Earlier this year, the Air Force’s first in-depth study on the experiences of troops of different races, ethnicities and genders shed new light on the disparate treatment that airmen and guardians face each day. But the latest update to those findings tells a more nuanced story.
Women typically make up an equal or higher share than men in promotions, enlisted leadership and professional military education designations, and the number of women joining the Air Force and Space Force is growing.
However, the Air Force acknowledged Tuesday that white women are overrepresented in those areas, skewing the numbers on female diversity across the force. That means that while the service is becoming more gender-diverse, those gains aren’t equitable across women of various races and ethnicities.
What’s more, men from minority groups distort the data on racial and ethnic diversity as well.
For example, while Black members comprise about 13% of the Department of the Air Force’s roughly 697,000 military and civilian employees, figures plummet when the focus turns to Black women — 4% of active-duty airmen — and Black female officers, who make up less than 1% of the active-duty force.
“Minority females were notably underrepresented in career fields that historically lead to wing commander, and in top senior leadership positions such as chief master sergeant, wing commander and senior executive service,” the Air Force said.
The pilot corps appears more diverse overall than it does when comparing non-white male and female fliers — the latter of whom make up less than 1 percent of active-duty pilots. And in active-duty operations jobs, female representation for all races and ethnicities decreased as rank increased.
White women are also overrepresented in “all enlisted leadership positions across components except [regular Air Force] command chief,” the service said. “The consistent overrepresentation of white female enlisted leaders may mask the underrepresentation of females of other races and ethnicities in enlisted leadership positions.”
There are currently no Black, Asian American, Pacific Islander, Native American or multiracial female general officers in the Air Force or Space Force’s combat operations career fields. At least one has pinned on a star in a non-ops job: Brig. Gen. Gail Crawford, operations and international law director of the Air Force Judge Advocate General’s Corps.
“Yes, this is a small population. Ten percent of our active duty are our female service members of color. But given the challenges we face as a country, we’re not going to write off the experiences of 10% of our force,” Undersecretary Gina Ortiz Jones, a Filipina Air Force veteran, told reporters on a call Tuesday.
The shortfall isn’t only limited to women: Asian American men are underrepresented in officer and enlisted leadership jobs compared to men of any other race or ethnicity.
“Hispanic/Latino and Asian American [men] had consistent disparities in promotion opportunities,” the Air Force said of uniformed members. “They were promoted below the average rate for all [active-duty] enlisted and officer promotions.”
The analysis also looked at differences in disciplinary action, accessions, professional military education and leadership opportunities across men and women from various backgrounds.
When it comes to trusting fellow wingmen to treat people equally, minority women were the most skeptical in the report. They have a lower opinion of racial and ethnic disparities in the Air Force than their male counterparts, the report said, particularly among Black women.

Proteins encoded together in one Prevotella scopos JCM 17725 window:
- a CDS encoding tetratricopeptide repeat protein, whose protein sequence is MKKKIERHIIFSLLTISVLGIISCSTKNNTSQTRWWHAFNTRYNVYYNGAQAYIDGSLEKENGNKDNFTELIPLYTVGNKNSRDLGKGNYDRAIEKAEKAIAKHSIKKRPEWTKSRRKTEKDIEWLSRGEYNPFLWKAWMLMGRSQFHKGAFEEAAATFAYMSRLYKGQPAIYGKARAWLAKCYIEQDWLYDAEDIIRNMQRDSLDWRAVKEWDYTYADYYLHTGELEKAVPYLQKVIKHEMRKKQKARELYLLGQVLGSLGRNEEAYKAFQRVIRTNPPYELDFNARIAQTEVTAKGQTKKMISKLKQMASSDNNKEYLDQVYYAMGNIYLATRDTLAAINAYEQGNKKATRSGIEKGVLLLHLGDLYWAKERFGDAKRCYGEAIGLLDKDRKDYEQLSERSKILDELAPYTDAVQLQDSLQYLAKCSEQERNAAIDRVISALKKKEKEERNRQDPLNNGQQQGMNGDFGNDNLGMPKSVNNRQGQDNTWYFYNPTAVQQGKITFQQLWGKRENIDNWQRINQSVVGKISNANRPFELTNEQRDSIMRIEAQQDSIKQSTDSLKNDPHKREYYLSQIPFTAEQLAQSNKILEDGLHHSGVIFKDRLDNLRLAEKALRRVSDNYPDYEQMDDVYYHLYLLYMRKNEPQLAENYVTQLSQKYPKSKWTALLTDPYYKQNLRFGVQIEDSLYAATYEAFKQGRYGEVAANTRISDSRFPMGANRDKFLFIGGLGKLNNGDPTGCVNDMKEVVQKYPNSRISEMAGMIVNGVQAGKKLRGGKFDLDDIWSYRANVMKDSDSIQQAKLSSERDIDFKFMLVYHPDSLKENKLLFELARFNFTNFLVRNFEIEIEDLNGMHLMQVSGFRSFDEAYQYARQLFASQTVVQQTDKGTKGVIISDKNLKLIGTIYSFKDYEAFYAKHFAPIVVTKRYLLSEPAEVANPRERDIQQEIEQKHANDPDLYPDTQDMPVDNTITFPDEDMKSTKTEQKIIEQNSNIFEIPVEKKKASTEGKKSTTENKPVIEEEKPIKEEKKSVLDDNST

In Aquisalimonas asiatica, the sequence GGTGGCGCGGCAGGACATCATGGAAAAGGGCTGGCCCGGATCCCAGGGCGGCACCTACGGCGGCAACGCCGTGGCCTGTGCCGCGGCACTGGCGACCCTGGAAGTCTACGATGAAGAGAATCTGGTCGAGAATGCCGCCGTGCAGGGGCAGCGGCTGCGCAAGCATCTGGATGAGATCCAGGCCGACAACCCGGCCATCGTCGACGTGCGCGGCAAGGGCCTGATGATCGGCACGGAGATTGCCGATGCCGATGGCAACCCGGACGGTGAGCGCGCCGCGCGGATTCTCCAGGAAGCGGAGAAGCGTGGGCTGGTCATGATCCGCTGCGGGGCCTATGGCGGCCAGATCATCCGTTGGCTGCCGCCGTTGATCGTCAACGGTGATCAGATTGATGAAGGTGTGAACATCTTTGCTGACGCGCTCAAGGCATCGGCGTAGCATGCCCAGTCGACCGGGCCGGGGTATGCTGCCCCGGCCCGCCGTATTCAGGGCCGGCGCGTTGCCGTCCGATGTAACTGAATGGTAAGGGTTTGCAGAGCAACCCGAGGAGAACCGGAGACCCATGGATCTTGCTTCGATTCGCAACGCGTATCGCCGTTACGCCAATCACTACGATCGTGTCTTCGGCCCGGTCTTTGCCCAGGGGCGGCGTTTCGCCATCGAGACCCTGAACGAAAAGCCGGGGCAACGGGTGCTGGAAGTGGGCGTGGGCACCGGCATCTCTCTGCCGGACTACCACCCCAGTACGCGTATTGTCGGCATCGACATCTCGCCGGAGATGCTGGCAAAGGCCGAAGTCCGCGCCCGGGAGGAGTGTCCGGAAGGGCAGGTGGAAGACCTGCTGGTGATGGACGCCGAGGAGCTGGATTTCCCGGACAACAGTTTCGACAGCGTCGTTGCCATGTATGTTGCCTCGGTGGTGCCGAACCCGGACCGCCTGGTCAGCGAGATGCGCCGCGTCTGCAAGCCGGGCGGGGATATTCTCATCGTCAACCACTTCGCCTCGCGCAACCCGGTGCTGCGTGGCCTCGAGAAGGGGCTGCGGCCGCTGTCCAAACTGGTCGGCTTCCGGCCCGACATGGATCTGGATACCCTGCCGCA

Nearly half of Black women said Black troops would be less likely to receive the benefit of the doubt when facing discipline, compared to 7% of white airmen and guardians and one-third of all minority members.
About 40% of minority members — again led by Black women — responded that they have to work harder than their white peers to prove they are good at their jobs. Only 10% of white airmen and guardians agreed with the question.
Women reported that they trust their chain of command to address racist, biased, sexual and other derogatory comments less than men did. White women trust their commanders more than minority women do, particularly in the Black and Native American communities.
“Native American females indicated they experienced sex-based discrimination or sexual harassment at a higher rate than all other racial, ethnic and gender groups,” the report added.
The Air Force released the disparity review addendum at the same time as another study of psychological and physical harm endured by service members since 2018, highlighting the violence levied against female airmen and guardians of color as well.
Lt. Gen. Sami Said, the Air Force inspector general, told reporters that minority airmen and guardians often noted the racial slurs and other harassment they face at work, and their frustration with supervisors who don’t do much to crack down on that behavior.
“It’s widely known that women of color are disproportionately affected by sexual assault and sexual harassment,” Jones said.
“When we think about how we are creating an inclusive environment, we have to address … the greater disparity in trust in leadership when it comes to addressing racism, bias, derogatory comments and behaviors,” she added.
Editor’s note: This story was updated Nov. 11 to clarify information about the number of minority female general officers in the Air Force, and to attribute a quote to Undersecretary Gina Ortiz Jones.
Rachel Cohen is the editor of Air Force Times. She joined the publication as its senior reporter in March 2021. Her work has appeared in the Washington Post, the Frederick News-Post (Md.), Air and Space Forces Magazine, Inside Defense, Inside Health Policy and elsewhere.